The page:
Jousting With ‘Permalance’
What to Know
Permalance is a portmanteau joining "permanent" and "freelance." It typically describes an arrangement in which an individual is contracted to work exclusively for one client, without the benefits of full employment. The original word freelance was originally used to refer to knights (and their lances) for hire.
As the gig economy continues to proliferate, and companies seek more and more ways to cut operational costs, many workers find themselves working on a permalance basis.
Permalance is a portmanteau formed by the combination of the adjective permanent with freelance, which began as a noun but can also be an adjective (a freelance editor) or a verb (freelance for a number of magazines). The first part of permanent is already found in a number of other portmanteaus, including permafrost and permaculture.
Permalance has come to be the term used by employers and workers to describe a working arrangement that keeps one tied to regular work without the benefits and other arrangements typically associated with full-time regular employment.
First Usage of 'Permalance'
The term saw its first use in print in the late 1990s, emerging from the parochial dark room of office jargon:
Separately, Trone has struck a deal with art director John Roberts and copywriter Jonathan Kaler, in what the company terms a "permalance" agreement. "It's a word we use because they give us about half a week on a permanent basis," said Trone creative director Stephen Feinberg. "They're based in Charlotte [N.C.], come up once a week in person, then communicate by e-mail and telephone . . . Pretty much anything we touch, they'll work on to make our creative deeper."
— T. W. Siebert, Adweek, 15 Nov. 1999
While freelancers are usually able to offer their skills to more than one employer at a time, permalance has come to be preferred to describe the increasingly common arrangement in which a worker is contracted to provide their labor exclusively to a single employer. As the arrangement has become more accepted, the term has seen more use:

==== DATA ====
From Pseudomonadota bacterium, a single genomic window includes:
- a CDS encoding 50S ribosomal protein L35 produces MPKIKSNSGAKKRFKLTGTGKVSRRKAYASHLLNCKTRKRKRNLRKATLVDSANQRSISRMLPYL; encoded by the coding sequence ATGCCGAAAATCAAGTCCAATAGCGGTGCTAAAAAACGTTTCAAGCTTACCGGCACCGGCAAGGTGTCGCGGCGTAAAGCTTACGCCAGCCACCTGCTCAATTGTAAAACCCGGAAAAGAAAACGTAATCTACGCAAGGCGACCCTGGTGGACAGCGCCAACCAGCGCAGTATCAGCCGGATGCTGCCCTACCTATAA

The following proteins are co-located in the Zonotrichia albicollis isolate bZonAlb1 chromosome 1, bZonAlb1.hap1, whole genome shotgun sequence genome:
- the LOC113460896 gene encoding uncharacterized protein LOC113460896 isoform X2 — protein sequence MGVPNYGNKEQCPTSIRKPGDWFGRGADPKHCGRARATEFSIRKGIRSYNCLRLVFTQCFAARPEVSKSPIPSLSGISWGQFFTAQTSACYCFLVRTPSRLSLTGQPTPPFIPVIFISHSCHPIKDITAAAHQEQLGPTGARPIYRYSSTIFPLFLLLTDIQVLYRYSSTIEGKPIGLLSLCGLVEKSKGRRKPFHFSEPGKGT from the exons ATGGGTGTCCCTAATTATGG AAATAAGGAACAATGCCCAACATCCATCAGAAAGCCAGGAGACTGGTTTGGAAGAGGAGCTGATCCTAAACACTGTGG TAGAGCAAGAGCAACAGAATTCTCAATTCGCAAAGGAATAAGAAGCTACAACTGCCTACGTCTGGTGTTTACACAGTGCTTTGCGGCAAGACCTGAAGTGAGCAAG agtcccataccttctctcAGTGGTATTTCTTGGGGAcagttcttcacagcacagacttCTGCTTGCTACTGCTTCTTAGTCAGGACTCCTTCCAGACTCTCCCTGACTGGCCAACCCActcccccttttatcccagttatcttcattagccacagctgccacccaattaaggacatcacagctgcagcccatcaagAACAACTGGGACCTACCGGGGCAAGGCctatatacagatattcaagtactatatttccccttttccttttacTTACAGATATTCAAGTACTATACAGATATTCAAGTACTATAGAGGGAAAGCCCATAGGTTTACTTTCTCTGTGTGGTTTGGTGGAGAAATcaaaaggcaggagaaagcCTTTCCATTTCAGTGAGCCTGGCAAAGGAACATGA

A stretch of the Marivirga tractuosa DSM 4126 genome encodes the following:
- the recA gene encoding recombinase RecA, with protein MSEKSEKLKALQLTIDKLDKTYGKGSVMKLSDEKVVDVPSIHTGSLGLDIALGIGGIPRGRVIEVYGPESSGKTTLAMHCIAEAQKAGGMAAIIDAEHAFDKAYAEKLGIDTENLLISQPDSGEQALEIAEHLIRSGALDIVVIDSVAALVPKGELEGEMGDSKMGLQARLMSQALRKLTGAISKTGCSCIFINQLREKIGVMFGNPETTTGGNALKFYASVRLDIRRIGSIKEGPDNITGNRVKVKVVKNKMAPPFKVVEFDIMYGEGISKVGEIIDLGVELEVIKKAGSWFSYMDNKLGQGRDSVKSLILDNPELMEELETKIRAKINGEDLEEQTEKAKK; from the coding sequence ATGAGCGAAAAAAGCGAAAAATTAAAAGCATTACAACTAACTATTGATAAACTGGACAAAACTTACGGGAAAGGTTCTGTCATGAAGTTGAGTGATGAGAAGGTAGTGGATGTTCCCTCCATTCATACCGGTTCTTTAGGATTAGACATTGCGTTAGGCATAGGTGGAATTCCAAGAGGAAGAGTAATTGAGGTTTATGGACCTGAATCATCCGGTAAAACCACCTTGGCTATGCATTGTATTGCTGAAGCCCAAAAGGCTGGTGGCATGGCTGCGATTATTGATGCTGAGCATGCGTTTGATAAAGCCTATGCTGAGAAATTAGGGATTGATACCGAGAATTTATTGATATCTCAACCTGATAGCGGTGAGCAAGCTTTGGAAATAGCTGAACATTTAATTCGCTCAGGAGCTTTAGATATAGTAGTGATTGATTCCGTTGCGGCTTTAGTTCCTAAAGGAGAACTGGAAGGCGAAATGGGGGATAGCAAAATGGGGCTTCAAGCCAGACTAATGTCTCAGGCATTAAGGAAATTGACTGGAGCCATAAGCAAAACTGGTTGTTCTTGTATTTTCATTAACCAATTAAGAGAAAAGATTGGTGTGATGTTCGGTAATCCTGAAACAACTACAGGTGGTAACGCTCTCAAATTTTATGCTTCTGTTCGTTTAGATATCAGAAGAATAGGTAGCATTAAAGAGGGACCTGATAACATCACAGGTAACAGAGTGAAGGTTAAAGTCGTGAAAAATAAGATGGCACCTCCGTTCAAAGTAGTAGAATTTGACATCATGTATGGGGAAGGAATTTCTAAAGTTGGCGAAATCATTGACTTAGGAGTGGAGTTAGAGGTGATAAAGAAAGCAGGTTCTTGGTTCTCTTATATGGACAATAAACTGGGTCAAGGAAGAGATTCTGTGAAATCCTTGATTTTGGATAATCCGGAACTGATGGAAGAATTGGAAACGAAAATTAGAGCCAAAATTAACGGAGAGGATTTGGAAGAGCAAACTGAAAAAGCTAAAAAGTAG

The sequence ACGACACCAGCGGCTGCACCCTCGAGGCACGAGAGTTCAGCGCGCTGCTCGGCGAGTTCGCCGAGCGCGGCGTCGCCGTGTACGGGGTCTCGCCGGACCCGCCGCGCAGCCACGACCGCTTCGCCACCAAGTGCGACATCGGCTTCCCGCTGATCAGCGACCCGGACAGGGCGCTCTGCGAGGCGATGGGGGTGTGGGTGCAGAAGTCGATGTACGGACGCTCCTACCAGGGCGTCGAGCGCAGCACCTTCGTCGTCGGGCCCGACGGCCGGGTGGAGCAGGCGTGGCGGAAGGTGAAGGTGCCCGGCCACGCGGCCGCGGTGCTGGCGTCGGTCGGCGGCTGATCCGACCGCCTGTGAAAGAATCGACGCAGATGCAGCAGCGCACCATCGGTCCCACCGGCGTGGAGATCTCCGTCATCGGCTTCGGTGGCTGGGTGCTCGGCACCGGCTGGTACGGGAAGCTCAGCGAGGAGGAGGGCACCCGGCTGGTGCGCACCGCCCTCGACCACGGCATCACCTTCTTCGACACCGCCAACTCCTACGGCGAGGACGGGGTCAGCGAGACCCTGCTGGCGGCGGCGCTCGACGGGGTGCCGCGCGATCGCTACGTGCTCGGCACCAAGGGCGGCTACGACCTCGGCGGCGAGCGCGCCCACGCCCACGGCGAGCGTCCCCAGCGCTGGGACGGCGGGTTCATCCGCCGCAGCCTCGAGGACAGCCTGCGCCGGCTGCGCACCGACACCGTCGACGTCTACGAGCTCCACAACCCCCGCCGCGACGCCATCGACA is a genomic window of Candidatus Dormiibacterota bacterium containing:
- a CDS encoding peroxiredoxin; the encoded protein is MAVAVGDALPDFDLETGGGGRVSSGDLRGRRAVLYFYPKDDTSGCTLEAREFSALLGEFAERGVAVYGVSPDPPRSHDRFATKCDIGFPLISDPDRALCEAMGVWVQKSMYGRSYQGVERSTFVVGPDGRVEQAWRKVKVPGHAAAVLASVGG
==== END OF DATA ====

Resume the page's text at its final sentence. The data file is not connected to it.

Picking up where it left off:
Octogenarian Brit auteur Ken Loach continues his career-long proselytism on behalf of the common folk with Sorry We Missed You, a rousing if at times melodramatic damnation of the gig economy. No matter how hard his blue-collar protagonists struggle to better their lives, the no-exit design of a permalance workforce means nothing but eventual oblivion.
— Stephen Garrett, The Observer, 22 May 2019
Many recent changes in the nature of work are cause for concern, like the technological destruction of true off hours and the rise of permalancing corresponding with the fall of jobs with benefits and pensions.
— Rochelle Hampton, Slate, 29 Aug. 2018
Our relationship to employment has also become more tenuous with the growth of contract, freelance and permalance working arrangements and the necessity of knitting together multiple gigs in order to make ends meet. If you pay your bills by renting out your apartment two weeks a month on AirBnB, drive for Uber and do odd jobs via TaskRabbit, what sort of job title do you give yourself and how do you represent your gig dependent life on a business card?
— J. Maureen Henderson, Forbes.com, 22 Aug. 2014
Origins of 'Freelance'
Through freelance and permalance jobs are often considered thankless, the terms come with a history that touches upon nobility. In the Middle Ages, a free lance was a mercenary soldier or a knight available or hire. (Another term, derived from Italian, is condottiere.) The lance in free lance, of course, referred to the knight’s preferred weapon. When the noun appeared in English in the early 19th century, of course, real medieval knights were a thing of the past, but the term became a staple of then-popular historical fiction.
``I?---I offered Richard the service of my Free Lances, and he refused them---I will lead them to Hull, seize on shipping, and embark for Flanders; thanks to the bustling times, a man of action will always find employment. And thou, Waldemar, wilt thou take lance and shield, and lay down thy policies, and wend along with me, and share the fate which God sends us?''
— Walter Scott, Ivanhoe, 1819
So as it turns out, knights were once part of the gig economy. We don’t know if the position included dental.
Words We're Watching talks about words we are increasingly seeing in use but that have not yet met our criteria for entry.